Sectarian abductions in Iraq

From AP, Nov. 2:

BAGHDAD – On a dangerous road north of Baghdad, Sunni militants took advantage of a traffic jam to carry off the latest in the series of sectarian crimes yesterday – abducting some 40 Shia based on a check of their identity cards.

Armed men set up a checkpoint on the road near Tarmiyah and stopped traffic as unarmed men went from car to car demanding to see drivers’ identification cards, witnesses said. Those who could be identified as Shia were hauled from their cars and taken away.

A witness, who asked to be identified only by the pseudonym Abu Omar, said the men allowed him and other Sunni travelers to proceed.

A U.S. military spokesman in Baghdad said U.S. forces had been disarming roadside bombs near Tarmiyah at the time, but received no reports of abductions.

Throughout the country at least 23 people were killed yesterday – and the U.S. military said that two more American soldiers had died in October, making the total for the month 105, one of the worst months since the start of the war.

In Baghdad, the deep frustration over the failure to tackle the daily kidnappings, killings and political violence nearly boiled over into a fistfight in the parliament. Speaker Mahmoud Al-Mashhadani, a Sunni, was holding a news conference to condemn other Sunni lawmakers for failing to show up for a vote to ratify a religious edict intended to end sectarian clashes when he spotted a rival lawmaker in the audience.

“You did not attend [parliament] because of your corrupt political affiliation,” al-Mashhadani screamed at Abdel-Karim al-Samarie, a member of the main Sunni voting bloc. “You are dishonest and a dog,” he added – a deep insult in Iraq and other Arab societies.

Al-Samarie responded by calling al-Mashhadani a false patriot.

The speaker, who belongs to a rival Sunni group – The National Dialogue Council – lunged at al-Samarie and tried to punch him but was held back by bodyguards.

Elsewhere in the capital, a roadside bomb exploded on Iraq’s most heavily guarded Tigris River bridge, seriously wounding Judge Naeim al-Equeli, a Shia who was the top jurist for courts in western Baghdad. Two people in his convoy were killed and two others were wounded.

Also from AP, Nov. 2:

BAGHDAD, Iraq – Gunmen abducted a top Iraqi basketball official and a blind athletic coach, both Sunnis, on Wednesday, a day after U.S. and Iraqi forces lifted a blockade on Baghdad’s Shiite militia stronghold of Sadr City.

The attack took place at a youth club on relatively prosperous Palestine Street in eastern Baghdad near the Sadr City district, which is controlled by anti-American cleric Muqtada al-Sadr’s Mahdi Army. The militia has been linked to scores of abductions and torture killings of Sunnis.

Prime Minister Nouri al-Maliki ordered military roadblocks dismantled Tuesday around the sprawling slum of 2.5 million. Al-Maliki acted under pressure from al-Sadr, whose political faction is a key part of the governing coalition.

Athletes and sports officials have increasingly become targets of threats, abductions and assassination attempts, with an Iraqi international soccer referee seized last month as he left the soccer association’s offices. The abductors reportedly demanded a $200,000 ransom.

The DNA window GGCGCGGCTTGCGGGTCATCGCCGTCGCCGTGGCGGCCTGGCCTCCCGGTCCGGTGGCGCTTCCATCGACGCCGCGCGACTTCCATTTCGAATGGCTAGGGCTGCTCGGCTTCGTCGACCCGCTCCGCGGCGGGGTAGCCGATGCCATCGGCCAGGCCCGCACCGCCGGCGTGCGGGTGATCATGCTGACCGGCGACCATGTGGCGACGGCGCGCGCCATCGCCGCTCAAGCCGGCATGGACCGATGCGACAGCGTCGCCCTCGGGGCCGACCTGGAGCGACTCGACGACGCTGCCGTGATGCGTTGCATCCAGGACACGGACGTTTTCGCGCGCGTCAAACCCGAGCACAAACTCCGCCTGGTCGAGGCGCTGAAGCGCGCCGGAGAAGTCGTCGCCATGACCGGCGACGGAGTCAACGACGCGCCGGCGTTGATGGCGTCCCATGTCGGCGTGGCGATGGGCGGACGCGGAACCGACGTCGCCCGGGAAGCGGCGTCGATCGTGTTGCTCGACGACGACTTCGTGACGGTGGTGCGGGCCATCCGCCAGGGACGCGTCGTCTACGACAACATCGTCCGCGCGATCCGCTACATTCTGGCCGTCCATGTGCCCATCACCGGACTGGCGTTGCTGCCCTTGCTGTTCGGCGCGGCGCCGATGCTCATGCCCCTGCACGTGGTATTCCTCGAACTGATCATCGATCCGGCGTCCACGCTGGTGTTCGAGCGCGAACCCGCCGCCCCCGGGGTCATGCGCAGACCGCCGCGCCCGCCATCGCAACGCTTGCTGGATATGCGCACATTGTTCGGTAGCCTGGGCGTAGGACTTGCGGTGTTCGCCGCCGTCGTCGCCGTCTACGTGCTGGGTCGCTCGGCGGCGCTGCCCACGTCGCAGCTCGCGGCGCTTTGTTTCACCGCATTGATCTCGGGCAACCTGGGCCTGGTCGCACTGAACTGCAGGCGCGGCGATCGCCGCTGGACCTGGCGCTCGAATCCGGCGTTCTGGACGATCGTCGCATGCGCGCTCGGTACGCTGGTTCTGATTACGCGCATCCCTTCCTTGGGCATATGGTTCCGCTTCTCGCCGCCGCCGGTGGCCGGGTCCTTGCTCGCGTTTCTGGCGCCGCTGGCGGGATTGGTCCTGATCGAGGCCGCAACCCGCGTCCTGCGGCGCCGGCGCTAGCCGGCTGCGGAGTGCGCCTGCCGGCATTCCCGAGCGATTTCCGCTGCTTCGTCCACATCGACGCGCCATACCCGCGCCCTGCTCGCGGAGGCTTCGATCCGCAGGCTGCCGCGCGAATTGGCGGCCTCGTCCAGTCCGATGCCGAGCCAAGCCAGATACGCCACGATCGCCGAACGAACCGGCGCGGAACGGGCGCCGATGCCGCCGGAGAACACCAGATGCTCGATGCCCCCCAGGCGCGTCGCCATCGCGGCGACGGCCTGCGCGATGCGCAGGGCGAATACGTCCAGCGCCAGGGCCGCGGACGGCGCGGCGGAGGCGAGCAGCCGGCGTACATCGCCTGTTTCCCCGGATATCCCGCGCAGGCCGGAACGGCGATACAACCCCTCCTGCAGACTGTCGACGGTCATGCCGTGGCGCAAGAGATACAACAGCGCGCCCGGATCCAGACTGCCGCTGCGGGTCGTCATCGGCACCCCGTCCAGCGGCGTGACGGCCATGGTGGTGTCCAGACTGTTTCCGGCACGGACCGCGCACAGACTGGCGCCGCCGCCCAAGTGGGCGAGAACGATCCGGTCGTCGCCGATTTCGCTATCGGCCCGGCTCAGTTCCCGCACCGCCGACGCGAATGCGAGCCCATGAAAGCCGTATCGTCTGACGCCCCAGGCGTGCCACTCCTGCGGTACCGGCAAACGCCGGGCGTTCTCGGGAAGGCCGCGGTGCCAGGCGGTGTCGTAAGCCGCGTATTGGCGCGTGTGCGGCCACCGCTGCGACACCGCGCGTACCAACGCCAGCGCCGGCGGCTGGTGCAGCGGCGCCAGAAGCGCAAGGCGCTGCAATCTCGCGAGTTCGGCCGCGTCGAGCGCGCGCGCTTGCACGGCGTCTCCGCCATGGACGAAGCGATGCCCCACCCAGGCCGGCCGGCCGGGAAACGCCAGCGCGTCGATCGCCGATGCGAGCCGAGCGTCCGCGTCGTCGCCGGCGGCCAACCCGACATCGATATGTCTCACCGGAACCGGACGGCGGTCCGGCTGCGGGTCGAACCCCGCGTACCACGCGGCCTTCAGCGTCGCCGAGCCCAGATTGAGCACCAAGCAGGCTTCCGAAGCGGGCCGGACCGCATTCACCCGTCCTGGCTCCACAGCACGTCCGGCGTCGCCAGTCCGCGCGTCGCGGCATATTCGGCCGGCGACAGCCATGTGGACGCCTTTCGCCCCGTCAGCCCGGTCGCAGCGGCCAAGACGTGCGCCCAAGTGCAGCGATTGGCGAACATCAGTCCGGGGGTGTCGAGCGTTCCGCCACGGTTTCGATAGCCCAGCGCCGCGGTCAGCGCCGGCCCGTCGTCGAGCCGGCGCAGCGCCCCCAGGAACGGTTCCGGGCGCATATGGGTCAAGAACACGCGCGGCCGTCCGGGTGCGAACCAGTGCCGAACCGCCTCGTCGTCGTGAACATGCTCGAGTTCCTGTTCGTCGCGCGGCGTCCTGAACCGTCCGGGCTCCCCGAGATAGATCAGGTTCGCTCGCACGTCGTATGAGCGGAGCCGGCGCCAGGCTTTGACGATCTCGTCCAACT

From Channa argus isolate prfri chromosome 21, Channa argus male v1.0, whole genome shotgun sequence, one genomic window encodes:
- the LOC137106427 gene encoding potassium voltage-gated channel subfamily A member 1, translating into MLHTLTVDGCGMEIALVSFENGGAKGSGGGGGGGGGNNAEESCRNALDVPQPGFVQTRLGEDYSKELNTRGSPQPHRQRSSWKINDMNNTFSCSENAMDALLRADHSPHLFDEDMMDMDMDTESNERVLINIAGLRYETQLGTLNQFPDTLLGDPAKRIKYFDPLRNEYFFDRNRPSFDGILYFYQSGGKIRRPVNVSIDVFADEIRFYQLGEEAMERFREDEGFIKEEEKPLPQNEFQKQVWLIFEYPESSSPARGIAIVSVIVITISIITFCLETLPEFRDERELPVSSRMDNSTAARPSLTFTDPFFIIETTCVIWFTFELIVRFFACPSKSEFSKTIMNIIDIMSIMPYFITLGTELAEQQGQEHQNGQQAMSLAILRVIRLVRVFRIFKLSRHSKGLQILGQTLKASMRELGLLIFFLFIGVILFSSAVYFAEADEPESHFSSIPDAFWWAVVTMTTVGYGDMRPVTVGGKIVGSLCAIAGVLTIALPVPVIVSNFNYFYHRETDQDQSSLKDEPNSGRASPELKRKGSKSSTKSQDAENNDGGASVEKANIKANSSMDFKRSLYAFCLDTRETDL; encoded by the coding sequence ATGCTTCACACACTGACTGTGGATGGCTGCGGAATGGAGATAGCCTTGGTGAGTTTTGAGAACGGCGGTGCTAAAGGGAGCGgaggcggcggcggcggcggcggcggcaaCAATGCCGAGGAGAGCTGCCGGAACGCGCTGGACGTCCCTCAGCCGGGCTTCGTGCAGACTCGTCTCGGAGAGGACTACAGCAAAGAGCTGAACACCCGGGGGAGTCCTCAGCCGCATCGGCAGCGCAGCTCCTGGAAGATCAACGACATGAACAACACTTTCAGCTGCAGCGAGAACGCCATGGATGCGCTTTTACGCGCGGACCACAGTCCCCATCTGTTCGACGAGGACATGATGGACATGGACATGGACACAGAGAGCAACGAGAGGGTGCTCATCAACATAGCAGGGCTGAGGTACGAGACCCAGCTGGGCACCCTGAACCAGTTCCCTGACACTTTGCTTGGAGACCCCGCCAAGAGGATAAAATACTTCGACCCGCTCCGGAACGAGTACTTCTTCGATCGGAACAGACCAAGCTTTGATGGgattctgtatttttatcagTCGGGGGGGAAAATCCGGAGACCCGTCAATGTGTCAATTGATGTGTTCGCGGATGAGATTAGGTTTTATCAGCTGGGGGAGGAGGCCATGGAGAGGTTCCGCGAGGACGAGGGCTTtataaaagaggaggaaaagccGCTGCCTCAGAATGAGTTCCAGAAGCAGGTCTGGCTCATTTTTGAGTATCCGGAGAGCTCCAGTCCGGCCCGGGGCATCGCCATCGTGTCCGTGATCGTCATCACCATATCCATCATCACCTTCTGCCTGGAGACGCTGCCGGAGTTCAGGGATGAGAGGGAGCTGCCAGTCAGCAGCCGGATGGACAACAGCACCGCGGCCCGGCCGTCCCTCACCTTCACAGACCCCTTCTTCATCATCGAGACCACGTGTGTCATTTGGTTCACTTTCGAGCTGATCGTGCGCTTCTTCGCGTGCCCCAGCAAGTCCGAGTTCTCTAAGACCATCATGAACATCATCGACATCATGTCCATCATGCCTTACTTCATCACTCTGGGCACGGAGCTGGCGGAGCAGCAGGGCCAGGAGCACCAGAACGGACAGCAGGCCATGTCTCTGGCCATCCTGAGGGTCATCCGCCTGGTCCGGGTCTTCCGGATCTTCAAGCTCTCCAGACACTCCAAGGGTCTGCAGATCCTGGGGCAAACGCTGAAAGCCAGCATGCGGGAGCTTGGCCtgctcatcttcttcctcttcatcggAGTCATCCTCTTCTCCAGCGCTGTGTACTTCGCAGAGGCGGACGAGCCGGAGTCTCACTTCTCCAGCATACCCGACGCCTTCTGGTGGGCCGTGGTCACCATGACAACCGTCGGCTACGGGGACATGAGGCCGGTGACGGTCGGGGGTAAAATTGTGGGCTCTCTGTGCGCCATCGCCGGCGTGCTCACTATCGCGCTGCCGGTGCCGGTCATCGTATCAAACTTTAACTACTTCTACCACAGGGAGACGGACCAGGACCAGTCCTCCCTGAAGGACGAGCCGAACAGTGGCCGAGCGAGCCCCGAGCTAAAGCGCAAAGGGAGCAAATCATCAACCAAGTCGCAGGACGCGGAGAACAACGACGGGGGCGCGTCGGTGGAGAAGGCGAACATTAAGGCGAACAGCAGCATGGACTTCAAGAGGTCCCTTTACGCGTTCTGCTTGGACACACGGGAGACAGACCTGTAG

Wednesday’s attack on the coaches began when men in four SUVs drove up to the youth club, said police Lt. Ali Mohsin. They seized basketball federation chief Khalid Nejim, who also was a coach for the national basketball team, and Issam Khalef, who coached blind athletes.

While Nejim, 50, resisted the abductors, Khalef, who is blind and also serves as the captain for his goalball team, went with his captors quietly, said Qahtan al-Namei, chief of Iraq’s Paralympics Federation.

Twelve people were in the club at the time – the coaches, seven blind players, a guard who was quickly disarmed, an assistant and a driver, al-Namei said.

He said it appeared only the coaches were taken because they were Sunnis, while the rest were Shiites. He said the abductors, who carried automatic weapons and wore no masks, had not demanded a ransom or otherwise contacted the federation.

“There is a distinct possibility that this was simply an act of violence targeting Iraqi sports,” al-Namei said.

Despite the abductions, al-Namei said the team was determined to participate in a tournament in Malaysia for athletes with disabilities this month.

Goalball is played by blind or visually impaired athletes using a ball that has bells inside that is thrown toward goals on a court.

Throughout the country at least 23 people were killed Wednesday. And north of Baghdad, which has become the main battlefield in Iraq’s relentless sectarian struggle, police searched for 40 Shiites seized Tuesday on a dangerous stretch of road in a region with a mixed Shiite-Sunni population.

A witness said the Shiites were taken away by men near the town of Tarmiyah, where cars were slowed by backed-up traffic.

Unarmed men, he said, went along the row of vehicles demanding to see identification cards as armed men stood nearby, just out of sight of U.S. soldiers who were disarming a roadside bomb.

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